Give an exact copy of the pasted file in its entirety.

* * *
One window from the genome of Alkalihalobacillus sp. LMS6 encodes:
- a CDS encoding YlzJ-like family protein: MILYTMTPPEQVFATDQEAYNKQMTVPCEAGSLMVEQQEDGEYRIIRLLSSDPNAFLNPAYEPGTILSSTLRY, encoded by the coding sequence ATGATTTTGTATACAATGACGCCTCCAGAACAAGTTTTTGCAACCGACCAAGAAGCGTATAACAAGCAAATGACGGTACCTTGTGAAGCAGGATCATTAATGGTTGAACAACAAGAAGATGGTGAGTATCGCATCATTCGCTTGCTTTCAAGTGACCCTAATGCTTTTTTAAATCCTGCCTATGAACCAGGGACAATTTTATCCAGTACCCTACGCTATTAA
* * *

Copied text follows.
One window from the genome of Alkalihalobacillus sp. LMS6 encodes:
- a CDS encoding YlzJ-like family protein: MILYTMTPPEQVFATDQEAYNKQMTVPCEAGSLMVEQQEDGEYRIIRLLSSDPNAFLNPAYEPGTILSSTLRY, encoded by the coding sequence ATGATTTTGTATACAATGACGCCTCCAGAACAAGTTTTTGCAACCGACCAAGAAGCGTATAACAAGCAAATGACGGTACCTTGTGAAGCAGGATCATTAATGGTTGAACAACAAGAAGATGGTGAGTATCGCATCATTCGCTTGCTTTCAAGTGACCCTAATGCTTTTTTAAATCCTGCCTATGAACCAGGGACAATTTTATCCAGTACCCTACGCTATTAA